Over time, their insulin becomes less and less effective. Insulin levels have been so high for so long, that the cells of the body (particularly muscle and fat cells) start to ignore it. It’s like if someone continually talks and talks and talks; eventually you stop listening! So we can say the cells of the body have become resistant to insulin.

Initially, after a rise in blood glucose levels, the cells do not respond to the insulin that is released. The body responds by pumping out more and more insulin. Some hours later, when the insulin finally does work, there is a too rapid drop in blood sugar levels. This can make you suffer with hypoglycemia.

These are some common symptoms of hypoglycemia:

• Fatigue and feeling sleepy

• Mental fogginess

• Depression or anxiety

• Strong cravings for carbohydrates or sugar

• Hunger, even soon after a meal

• Feeling shaky or dizzy

• Sleep disturbances

All of these symptoms can make you want to reach for more carbohydrate, and hence the vicious cycle continues. This is why carbohydrates and sugar are often described as addictive! The desire to eat more carbohydrate can be overwhelming. It is usually the comfort foods people reach for to self medicate themselves when experiencing the symptoms of hypoglycemia, especially depression.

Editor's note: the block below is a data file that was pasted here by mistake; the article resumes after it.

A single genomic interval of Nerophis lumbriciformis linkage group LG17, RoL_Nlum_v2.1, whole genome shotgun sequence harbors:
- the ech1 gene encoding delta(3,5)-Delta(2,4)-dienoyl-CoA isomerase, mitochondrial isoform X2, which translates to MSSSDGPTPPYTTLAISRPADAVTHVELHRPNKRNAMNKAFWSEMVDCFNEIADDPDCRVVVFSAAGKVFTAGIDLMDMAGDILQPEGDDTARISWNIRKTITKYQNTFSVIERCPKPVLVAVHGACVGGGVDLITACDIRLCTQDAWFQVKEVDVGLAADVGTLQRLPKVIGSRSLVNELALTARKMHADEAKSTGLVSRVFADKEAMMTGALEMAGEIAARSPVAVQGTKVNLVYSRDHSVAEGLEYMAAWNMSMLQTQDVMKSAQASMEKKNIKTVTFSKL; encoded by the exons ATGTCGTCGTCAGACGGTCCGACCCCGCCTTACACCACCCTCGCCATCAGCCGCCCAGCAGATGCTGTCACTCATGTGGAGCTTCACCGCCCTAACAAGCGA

If Syndrome X is left to progress, you are at greatly increased risk of developing type 2 diabetes. As insulin becomes less and less effective, it has poorer control of our blood sugar; thus the blood sugar level becomes elevated. Diabetics have a much higher rate of heart disease than the general population.

Syndrome X and diabetes are the biggest risk factors for heart disease.

In Australia the health and economic costs of cardiovascular disease are greater than for any other disease.

You may remember that the enzyme in the liver that manufactures cholesterol is called HMG-CoA reductase. This is the enzyme that cholesterol lowering drugs called statins inhibit. Interestingly enough the hormone insulin stimulates the activity of HMG CoA reductase, causing it to manufacture more cholesterol. So now you see that the more sugar and carbohydrate you eat, the more insulin you secrete, and the more cholesterol your liver manufactures. Rather than taking cholesterol lowering drugs with potential side effects, wouldn’t it just be easier to lower the amount of carbohydrate you have in your diet! You can have a blood test to measure your levels of insulin.


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